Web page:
"We all want to see a thriving industry where new fishermen can get a start, enjoy a share in the profits they toil for and in time establish their own businesses or join in partnerships through which they can build further success. It is my strongly held conviction that, given their relative scarcity, quotas must be managed in the common interest, and in a way that better provides active fishermen with the access to quota that they need, both now and in the future.

    "This consultation will give everyone with an interest an opportunity to have an informed and rounded debate. I know a lot of folk have made significant investments in quota, on which their livelihoods now depend, and any reform to the system would have to take their interests into account in a carefully considered manner. This consultation will provide the information needed to understand whether we keep the current system, amend the current system, or whether we look to develop a new system.

    "I want to see if we can respond to fishermen's pleas by making sure they get better access to quota or at least are in a system that allows them to lease it at a reasonable cost. That's why I have brought forward this consultation process on the management of fish quotas in Scotland."

  4. #504
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    http://www.fishnewseu.com/scottish-n...increases.html

    Scots hopeful of quota increases

    SCOTTISH fishermen can expect higher quotas to be set next year for haddock, plaice and North Sea nephrops, following a scientific assessment published today.

    The annual publication by the International Council for the Exploration of the Seas (ICES) – an international network of marine and fisheries scientists – helps to inform the fisheries negotiations that take place in the autumn and decide how much quota our fishermen will receive in the coming year.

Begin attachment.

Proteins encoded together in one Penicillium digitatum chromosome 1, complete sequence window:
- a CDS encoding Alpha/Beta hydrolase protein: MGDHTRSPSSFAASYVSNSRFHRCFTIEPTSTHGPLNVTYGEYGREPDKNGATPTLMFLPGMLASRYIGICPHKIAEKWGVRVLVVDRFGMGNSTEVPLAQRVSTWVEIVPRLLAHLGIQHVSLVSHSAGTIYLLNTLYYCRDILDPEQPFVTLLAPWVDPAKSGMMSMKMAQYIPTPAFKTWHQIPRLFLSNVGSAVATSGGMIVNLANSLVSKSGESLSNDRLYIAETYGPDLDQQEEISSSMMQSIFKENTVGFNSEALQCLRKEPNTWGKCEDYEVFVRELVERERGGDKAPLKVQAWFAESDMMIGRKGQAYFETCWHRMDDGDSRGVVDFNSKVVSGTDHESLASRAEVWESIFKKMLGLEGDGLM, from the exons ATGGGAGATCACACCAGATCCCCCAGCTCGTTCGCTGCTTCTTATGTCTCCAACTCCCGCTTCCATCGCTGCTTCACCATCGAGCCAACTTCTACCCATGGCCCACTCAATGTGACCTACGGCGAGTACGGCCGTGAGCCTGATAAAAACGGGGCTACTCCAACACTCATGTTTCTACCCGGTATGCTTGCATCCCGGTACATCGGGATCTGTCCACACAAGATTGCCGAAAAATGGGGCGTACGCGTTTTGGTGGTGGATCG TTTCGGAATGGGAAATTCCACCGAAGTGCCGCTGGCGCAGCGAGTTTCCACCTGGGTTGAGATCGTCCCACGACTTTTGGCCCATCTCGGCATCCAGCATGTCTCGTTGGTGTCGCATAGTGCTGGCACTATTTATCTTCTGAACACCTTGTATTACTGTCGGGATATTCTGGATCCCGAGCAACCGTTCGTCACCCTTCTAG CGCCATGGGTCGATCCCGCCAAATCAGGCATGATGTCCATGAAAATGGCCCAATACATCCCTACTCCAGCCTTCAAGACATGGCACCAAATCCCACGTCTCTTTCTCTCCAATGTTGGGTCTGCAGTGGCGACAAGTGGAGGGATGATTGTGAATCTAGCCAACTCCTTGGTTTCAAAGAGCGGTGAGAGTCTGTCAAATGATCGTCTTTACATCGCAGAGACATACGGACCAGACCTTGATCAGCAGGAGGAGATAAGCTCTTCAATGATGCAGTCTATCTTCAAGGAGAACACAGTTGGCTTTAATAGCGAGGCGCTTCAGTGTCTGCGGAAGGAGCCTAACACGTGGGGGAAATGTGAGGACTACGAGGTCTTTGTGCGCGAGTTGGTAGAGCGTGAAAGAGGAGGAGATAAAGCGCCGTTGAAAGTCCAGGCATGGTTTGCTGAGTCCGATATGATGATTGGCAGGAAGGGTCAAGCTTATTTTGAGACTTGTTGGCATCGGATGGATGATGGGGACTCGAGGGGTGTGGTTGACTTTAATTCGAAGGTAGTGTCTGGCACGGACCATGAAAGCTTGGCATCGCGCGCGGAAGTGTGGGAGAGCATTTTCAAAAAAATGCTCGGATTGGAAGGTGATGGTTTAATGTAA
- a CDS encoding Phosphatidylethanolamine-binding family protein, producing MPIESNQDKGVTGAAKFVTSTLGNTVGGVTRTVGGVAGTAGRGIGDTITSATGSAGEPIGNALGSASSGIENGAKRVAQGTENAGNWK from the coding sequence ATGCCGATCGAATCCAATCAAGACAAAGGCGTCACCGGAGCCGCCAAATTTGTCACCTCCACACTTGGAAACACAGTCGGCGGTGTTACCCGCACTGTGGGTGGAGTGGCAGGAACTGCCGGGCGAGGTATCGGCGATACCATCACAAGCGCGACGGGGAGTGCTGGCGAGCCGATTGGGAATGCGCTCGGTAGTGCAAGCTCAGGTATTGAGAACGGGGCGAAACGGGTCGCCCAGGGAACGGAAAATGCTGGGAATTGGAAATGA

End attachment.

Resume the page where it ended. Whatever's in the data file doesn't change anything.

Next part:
For other stocks such as cod, whiting, saithe and herring, catches will remain at current levels and potentially decrease in line with management plans.

    This is first release of ICES advice covering some of the main stocks of interest to Scotland. The next release will be in the early autumn. This year that advice will include mackerel, blue whiting, Atlanto Scandian herring, and also anglerfish and west coast nephrops.

    Responding to these assessments, Scottish Fisheries Secretary, Richard Lochhead, said: "As usual, this scientific advice shows a mixed picture. I am greatly encouraged by the prospects for increased catches in 2015 for North Sea haddock and nephrops, particularly after the cuts sustained this year. These are two of the most valuable stocks for our fleet and this will be very welcome news for our fishermen. I am also encouraged to see that for most of the stocks of interest to Scotland, they are being fished according to the science and I would like to thank our fishermen for the contribution they continue to make to sustainable fisheries.

    "For North Sea cod, although numbers continue to increase, progress is slower. However, at a more local level in different parts of the North Sea, the science confirms what our fishermen have been telling me – that there are hotspots of abundance and these don't align with the quota available. This can create a real headache for our fishermen who struggle to avoid catching cod even when they are targeting other fish, yet are forced to discard it because they cannot get enough quota. With the discard ban fast approaching, we must work with Europe to find a solution to this problem.

    "Publication of this science marks the start of the annual cycle of negotiating our fleet's fishing opportunities for the coming year. My officials and I will continue to work closely with all parts of the fishing industry over the summer to explain the science in detail and to hear what impact these new assessments will have for them. This will help to shape our priorities we will take into the autumn's talks to secure the best outcome possible for Scotland."

  5. #505
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    http://www.fishnewseu.com/scottish-n...ce-agenda.html

    Fishing on independence agenda